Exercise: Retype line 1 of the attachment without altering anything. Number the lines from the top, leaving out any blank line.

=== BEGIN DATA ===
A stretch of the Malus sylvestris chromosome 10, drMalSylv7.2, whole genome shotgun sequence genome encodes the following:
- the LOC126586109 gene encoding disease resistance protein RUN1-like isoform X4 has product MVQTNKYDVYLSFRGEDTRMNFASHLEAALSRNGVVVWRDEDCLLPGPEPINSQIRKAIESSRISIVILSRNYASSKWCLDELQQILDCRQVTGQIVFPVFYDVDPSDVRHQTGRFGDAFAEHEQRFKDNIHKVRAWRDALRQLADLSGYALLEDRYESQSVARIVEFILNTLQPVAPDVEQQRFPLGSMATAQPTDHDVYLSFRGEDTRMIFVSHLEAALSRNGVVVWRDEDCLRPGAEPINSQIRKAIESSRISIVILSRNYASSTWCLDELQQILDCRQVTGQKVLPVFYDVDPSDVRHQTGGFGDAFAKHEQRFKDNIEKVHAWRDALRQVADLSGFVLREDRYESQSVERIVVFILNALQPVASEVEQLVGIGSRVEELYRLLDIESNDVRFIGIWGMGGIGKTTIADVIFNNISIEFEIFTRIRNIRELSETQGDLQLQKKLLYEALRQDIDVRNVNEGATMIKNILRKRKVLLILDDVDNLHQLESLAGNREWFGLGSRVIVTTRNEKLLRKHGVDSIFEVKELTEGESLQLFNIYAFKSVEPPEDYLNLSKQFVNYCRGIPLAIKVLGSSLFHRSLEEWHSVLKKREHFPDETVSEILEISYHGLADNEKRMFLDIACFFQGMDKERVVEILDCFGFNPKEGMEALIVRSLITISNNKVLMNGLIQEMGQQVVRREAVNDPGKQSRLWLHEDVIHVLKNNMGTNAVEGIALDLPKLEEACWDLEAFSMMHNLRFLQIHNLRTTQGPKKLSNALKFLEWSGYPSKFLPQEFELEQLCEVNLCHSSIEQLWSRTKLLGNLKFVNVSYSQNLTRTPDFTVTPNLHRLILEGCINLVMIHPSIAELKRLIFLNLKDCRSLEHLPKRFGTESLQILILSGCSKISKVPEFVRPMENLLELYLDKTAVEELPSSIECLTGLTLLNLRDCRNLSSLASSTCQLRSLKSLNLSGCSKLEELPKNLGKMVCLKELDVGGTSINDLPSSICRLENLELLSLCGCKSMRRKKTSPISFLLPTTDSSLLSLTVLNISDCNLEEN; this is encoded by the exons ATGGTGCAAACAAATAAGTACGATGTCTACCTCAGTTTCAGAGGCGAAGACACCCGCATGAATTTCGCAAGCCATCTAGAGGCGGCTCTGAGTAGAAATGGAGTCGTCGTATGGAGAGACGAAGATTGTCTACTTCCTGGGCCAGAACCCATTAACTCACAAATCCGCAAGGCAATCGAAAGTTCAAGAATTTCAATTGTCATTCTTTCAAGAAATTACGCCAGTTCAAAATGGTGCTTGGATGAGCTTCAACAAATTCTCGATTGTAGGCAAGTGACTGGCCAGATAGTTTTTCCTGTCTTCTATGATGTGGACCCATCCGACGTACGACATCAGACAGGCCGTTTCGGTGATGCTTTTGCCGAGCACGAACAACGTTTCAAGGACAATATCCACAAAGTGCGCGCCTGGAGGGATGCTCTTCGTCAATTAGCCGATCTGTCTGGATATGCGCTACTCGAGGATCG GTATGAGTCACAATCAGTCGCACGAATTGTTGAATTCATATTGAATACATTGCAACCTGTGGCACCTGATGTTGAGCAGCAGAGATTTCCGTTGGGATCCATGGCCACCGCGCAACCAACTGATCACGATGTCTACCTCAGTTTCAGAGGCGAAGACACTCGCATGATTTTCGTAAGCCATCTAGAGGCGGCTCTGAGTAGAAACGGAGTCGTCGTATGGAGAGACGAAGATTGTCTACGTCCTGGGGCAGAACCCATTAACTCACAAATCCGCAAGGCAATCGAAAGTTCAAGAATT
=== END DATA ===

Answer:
A stretch of the Malus sylvestris chromosome 10, drMalSylv7.2, whole genome shotgun sequence genome encodes the following: